• agreed. Hardcoding (and supporting iOS6 ;-) are not recommended. – Rog Oct 1 '14 at 9:25
  • Is there another way that works in iOS 7 upwards? This only started acting up for me in 8. – Lukas Spieß Nov 6 '14 at 0:09
  • @LukasSpieß the default value for table cell is 44, if you're sure all rows are 44, then set the rowHeight to 44 regardless the iOS version. If every rows are different height, implement this tableView:heightForRowAtIndexPath: method – Js Lim Nov 7 '14 at 2:51

There is a performance penalty for implementing heightForRowAtIndexPath that I prefer not to incur when all rows in a table are the same height and never change at runtime (it is called once for every row, each time the table is displayed).

In this situation, I continue to set "Row Height" in the XIB and use the following iOS 8 friendly code when I need rowHeight (it works on iOS 7 and below too).

NSInteger aRowHeight = self.tableView.rowHeight;
if (-1 == aRowHeight)
    aRowHeight = 44;

This allows you to keep freely editing Row Height in the XIB and will work even if Apple fixes this bug/feature in the future and a XIB set Row Height = 44 stops coming back as -1.


If you accidentally change the row height in IB from 44 to something else (like 40), automatic cell size calculation fails. You owe me 3 hours, Apple.


My solution to this problem:

@interface MCDummyTableView () <UITableViewDataSource, UITableViewDelegate>

@implementation MCDummyTableView

    - (instancetype) initWithFrame:(CGRect)frame style:(UITableViewStyle)style {
        frame = (CGRect){ 0, 0, 100, 100 };

        self = [super initWithFrame:frame style:style];
        if(!self) return self;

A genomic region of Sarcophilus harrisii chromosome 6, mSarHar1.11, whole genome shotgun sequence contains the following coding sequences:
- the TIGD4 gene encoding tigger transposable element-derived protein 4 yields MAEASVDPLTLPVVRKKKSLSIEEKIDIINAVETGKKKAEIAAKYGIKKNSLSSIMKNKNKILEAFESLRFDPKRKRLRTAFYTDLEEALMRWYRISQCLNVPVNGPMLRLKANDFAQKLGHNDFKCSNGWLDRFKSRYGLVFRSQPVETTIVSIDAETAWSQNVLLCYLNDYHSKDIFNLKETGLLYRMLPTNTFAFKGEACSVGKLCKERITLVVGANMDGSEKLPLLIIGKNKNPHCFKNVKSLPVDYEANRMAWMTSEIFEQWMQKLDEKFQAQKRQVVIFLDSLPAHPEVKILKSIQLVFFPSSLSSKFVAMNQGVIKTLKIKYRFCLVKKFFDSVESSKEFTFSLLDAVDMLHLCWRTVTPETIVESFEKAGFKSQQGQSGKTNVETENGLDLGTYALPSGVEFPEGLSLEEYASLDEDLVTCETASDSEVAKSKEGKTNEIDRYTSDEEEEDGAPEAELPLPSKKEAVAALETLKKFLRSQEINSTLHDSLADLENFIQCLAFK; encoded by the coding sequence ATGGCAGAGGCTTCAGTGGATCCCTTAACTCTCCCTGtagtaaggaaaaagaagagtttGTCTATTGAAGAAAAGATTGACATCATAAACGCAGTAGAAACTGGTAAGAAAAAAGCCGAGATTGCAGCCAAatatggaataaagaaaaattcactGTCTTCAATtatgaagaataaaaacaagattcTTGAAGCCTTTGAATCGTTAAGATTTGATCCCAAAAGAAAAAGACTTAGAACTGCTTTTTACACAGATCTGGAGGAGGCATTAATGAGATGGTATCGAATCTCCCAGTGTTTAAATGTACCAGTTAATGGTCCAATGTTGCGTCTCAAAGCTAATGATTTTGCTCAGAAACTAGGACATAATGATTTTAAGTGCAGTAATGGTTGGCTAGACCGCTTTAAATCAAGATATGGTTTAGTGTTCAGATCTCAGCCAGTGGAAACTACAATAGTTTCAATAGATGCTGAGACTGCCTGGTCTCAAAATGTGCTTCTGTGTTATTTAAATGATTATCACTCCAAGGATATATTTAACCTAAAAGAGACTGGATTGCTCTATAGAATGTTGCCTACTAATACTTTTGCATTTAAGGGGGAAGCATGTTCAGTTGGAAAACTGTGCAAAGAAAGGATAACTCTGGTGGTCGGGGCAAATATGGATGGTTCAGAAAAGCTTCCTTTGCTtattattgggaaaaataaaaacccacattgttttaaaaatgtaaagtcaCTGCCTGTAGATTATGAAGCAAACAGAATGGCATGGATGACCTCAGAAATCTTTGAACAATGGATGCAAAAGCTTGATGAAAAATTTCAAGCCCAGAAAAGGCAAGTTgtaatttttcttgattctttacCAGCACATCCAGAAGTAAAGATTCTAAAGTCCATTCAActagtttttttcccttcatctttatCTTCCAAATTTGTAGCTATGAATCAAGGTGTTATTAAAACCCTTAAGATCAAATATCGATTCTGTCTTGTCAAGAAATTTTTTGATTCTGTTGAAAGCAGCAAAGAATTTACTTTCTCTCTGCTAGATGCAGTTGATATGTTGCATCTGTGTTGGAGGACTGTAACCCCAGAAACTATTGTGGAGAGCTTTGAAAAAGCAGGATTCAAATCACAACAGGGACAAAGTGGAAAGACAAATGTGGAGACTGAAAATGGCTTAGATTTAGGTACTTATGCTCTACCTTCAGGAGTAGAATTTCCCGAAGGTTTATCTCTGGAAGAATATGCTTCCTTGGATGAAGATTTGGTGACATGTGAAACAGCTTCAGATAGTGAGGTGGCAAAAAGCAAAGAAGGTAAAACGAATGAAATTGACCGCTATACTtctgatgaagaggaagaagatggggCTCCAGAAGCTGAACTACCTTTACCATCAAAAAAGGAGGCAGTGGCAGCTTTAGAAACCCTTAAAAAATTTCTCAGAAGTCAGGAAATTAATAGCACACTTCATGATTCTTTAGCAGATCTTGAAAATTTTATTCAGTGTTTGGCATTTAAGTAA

self.dataSource = self;
        self.delegate = self;

        [self registerClass:[UITableViewCell class] forCellReuseIdentifier:@"CELL"];

        return self;

    - (NSInteger) numberOfSections {
        return 1;

    - (NSInteger) tableView:(UITableView *)tableView numberOfRowsInSection:(NSInteger)section {
        return 1;

    - (UITableViewCell*) cellForRowAtIndexPath:(NSIndexPath*)indexPath {
            UITableView doesn't want to generate cells until it's in the view hiearchy, this fixes that.
            However, if this breaks (or you don't like it) you can always add your UITableView to a UIWindow, then destroy it
            (that is likely the safer solution).

        return [self.dataSource tableView:self cellForRowAtIndexPath:indexPath];

    - (UITableViewCell*) tableView:(UITableView*)tableView cellForRowAtIndexPath:(NSIndexPath*)indexPath {
        return [self dequeueReusableCellWithIdentifier:@"CELL"];

    - (CGFloat) defaultRowHeight {
        return [self cellForRowAtIndexPath:[NSIndexPath indexPathForRow:0 inSection:0]].frame.size.height;


I really don't like hardcoding things. I use this class to cache the default cell height early on in the app.


One more consideration is that if you are calculating the height based on existing view dimensions, the heightForRowAtIndexPath method may be called before viewDidLayoutSubviews.

In this case, override viewDidLayoutSubviews, and recalculate the frame.size.height value for all the visible cells.